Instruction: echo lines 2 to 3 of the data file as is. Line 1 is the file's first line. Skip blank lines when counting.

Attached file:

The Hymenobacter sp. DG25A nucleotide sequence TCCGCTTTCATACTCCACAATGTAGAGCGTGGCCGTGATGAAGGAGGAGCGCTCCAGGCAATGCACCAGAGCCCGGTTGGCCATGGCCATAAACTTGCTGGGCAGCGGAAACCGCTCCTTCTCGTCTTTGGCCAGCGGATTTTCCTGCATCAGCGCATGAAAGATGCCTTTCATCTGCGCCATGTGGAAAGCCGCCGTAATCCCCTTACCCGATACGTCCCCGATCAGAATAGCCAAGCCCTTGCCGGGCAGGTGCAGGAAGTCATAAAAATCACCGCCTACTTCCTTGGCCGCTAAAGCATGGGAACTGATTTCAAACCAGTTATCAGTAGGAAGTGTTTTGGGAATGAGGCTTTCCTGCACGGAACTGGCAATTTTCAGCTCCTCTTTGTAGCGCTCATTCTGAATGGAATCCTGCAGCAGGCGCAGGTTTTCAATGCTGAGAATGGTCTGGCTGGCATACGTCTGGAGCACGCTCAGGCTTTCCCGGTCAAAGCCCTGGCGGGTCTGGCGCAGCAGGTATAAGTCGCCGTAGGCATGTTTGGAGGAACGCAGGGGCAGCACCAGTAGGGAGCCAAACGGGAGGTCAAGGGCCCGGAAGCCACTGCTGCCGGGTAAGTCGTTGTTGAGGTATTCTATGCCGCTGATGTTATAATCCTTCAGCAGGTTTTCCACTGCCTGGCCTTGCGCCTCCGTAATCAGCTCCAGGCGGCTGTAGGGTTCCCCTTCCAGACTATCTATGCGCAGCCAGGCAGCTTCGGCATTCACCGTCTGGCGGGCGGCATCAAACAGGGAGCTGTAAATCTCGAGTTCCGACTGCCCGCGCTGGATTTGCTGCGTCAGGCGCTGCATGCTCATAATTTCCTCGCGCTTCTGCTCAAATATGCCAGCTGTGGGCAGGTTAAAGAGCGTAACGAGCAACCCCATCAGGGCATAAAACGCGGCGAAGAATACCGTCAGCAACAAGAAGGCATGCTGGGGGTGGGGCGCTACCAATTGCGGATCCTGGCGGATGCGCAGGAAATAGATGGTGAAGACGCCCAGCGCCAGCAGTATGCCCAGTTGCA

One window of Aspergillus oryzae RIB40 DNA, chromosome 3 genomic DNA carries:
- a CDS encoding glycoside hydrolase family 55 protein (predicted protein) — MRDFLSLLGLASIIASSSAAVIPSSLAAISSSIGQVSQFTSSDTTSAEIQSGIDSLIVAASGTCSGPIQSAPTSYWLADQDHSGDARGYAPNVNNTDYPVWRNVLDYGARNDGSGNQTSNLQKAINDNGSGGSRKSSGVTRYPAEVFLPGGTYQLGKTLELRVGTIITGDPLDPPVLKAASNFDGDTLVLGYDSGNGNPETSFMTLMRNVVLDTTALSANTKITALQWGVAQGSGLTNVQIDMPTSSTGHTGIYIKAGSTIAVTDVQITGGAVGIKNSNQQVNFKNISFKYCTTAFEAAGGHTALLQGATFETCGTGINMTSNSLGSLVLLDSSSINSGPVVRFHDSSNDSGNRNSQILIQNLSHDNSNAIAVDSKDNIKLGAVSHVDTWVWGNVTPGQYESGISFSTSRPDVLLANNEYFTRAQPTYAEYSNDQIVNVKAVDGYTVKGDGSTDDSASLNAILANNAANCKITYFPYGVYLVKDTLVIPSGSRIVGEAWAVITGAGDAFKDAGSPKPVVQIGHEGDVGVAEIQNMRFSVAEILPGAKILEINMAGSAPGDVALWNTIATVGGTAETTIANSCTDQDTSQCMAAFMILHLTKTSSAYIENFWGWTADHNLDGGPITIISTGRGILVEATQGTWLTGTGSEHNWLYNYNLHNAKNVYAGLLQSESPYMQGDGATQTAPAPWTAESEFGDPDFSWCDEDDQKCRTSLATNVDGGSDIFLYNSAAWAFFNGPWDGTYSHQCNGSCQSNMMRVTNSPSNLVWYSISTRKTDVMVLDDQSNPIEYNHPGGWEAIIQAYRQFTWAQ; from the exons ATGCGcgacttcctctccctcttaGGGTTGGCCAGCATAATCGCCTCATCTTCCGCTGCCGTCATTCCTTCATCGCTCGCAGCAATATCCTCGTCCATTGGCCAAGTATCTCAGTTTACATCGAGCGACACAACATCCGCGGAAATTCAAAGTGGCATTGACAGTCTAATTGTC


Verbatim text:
One window of Aspergillus oryzae RIB40 DNA, chromosome 3 genomic DNA carries:
- a CDS encoding glycoside hydrolase family 55 protein (predicted protein) — MRDFLSLLGLASIIASSSAAVIPSSLAAISSSIGQVSQFTSSDTTSAEIQSGIDSLIVAASGTCSGPIQSAPTSYWLADQDHSGDARGYAPNVNNTDYPVWRNVLDYGARNDGSGNQTSNLQKAINDNGSGGSRKSSGVTRYPAEVFLPGGTYQLGKTLELRVGTIITGDPLDPPVLKAASNFDGDTLVLGYDSGNGNPETSFMTLMRNVVLDTTALSANTKITALQWGVAQGSGLTNVQIDMPTSSTGHTGIYIKAGSTIAVTDVQITGGAVGIKNSNQQVNFKNISFKYCTTAFEAAGGHTALLQGATFETCGTGINMTSNSLGSLVLLDSSSINSGPVVRFHDSSNDSGNRNSQILIQNLSHDNSNAIAVDSKDNIKLGAVSHVDTWVWGNVTPGQYESGISFSTSRPDVLLANNEYFTRAQPTYAEYSNDQIVNVKAVDGYTVKGDGSTDDSASLNAILANNAANCKITYFPYGVYLVKDTLVIPSGSRIVGEAWAVITGAGDAFKDAGSPKPVVQIGHEGDVGVAEIQNMRFSVAEILPGAKILEINMAGSAPGDVALWNTIATVGGTAETTIANSCTDQDTSQCMAAFMILHLTKTSSAYIENFWGWTADHNLDGGPITIISTGRGILVEATQGTWLTGTGSEHNWLYNYNLHNAKNVYAGLLQSESPYMQGDGATQTAPAPWTAESEFGDPDFSWCDEDDQKCRTSLATNVDGGSDIFLYNSAAWAFFNGPWDGTYSHQCNGSCQSNMMRVTNSPSNLVWYSISTRKTDVMVLDDQSNPIEYNHPGGWEAIIQAYRQFTWAQ; from the exons ATGCGcgacttcctctccctcttaGGGTTGGCCAGCATAATCGCCTCATCTTCCGCTGCCGTCATTCCTTCATCGCTCGCAGCAATATCCTCGTCCATTGGCCAAGTATCTCAGTTTACATCGAGCGACACAACATCCGCGGAAATTCAAAGTGGCATTGACAGTCTAATTGTC